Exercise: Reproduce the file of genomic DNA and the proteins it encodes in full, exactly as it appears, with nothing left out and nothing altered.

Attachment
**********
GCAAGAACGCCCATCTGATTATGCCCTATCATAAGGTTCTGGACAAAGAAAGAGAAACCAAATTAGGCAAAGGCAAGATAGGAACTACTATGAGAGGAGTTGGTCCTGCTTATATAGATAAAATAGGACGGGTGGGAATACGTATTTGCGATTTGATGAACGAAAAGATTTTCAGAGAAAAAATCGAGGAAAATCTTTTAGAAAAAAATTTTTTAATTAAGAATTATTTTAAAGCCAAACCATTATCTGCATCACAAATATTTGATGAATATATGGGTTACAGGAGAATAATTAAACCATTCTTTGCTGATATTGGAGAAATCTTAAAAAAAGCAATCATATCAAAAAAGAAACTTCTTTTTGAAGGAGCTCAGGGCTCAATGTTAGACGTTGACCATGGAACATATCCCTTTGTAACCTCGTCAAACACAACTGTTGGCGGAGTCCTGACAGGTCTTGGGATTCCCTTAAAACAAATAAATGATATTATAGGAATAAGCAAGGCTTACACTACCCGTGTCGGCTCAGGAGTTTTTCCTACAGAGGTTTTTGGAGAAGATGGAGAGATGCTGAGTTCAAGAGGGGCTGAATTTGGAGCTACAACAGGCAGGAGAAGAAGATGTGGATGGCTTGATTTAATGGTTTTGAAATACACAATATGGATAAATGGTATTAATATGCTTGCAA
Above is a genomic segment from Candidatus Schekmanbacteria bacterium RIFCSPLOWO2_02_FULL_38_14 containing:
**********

GCAAGAACGCCCATCTGATTATGCCCTATCATAAGGTTCTGGACAAAGAAAGAGAAACCAAATTAGGCAAAGGCAAGATAGGAACTACTATGAGAGGAGTTGGTCCTGCTTATATAGATAAAATAGGACGGGTGGGAATACGTATTTGCGATTTGATGAACGAAAAGATTTTCAGAGAAAAAATCGAGGAAAATCTTTTAGAAAAAAATTTTTTAATTAAGAATTATTTTAAAGCCAAACCATTATCTGCATCACAAATATTTGATGAATATATGGGTTACAGGAGAATAATTAAACCATTCTTTGCTGATATTGGAGAAATCTTAAAAAAAGCAATCATATCAAAAAAGAAACTTCTTTTTGAAGGAGCTCAGGGCTCAATGTTAGACGTTGACCATGGAACATATCCCTTTGTAACCTCGTCAAACACAACTGTTGGCGGAGTCCTGACAGGTCTTGGGATTCCCTTAAAACAAATAAATGATATTATAGGAATAAGCAAGGCTTACACTACCCGTGTCGGCTCAGGAGTTTTTCCTACAGAGGTTTTTGGAGAAGATGGAGAGATGCTGAGTTCAAGAGGGGCTGAATTTGGAGCTACAACAGGCAGGAGAAGAAGATGTGGATGGCTTGATTTAATGGTTTTGAAATACACAATATGGATAAATGGTATTAATATGCTTGCAA
Above is a genomic segment from Candidatus Schekmanbacteria bacterium RIFCSPLOWO2_02_FULL_38_14 containing: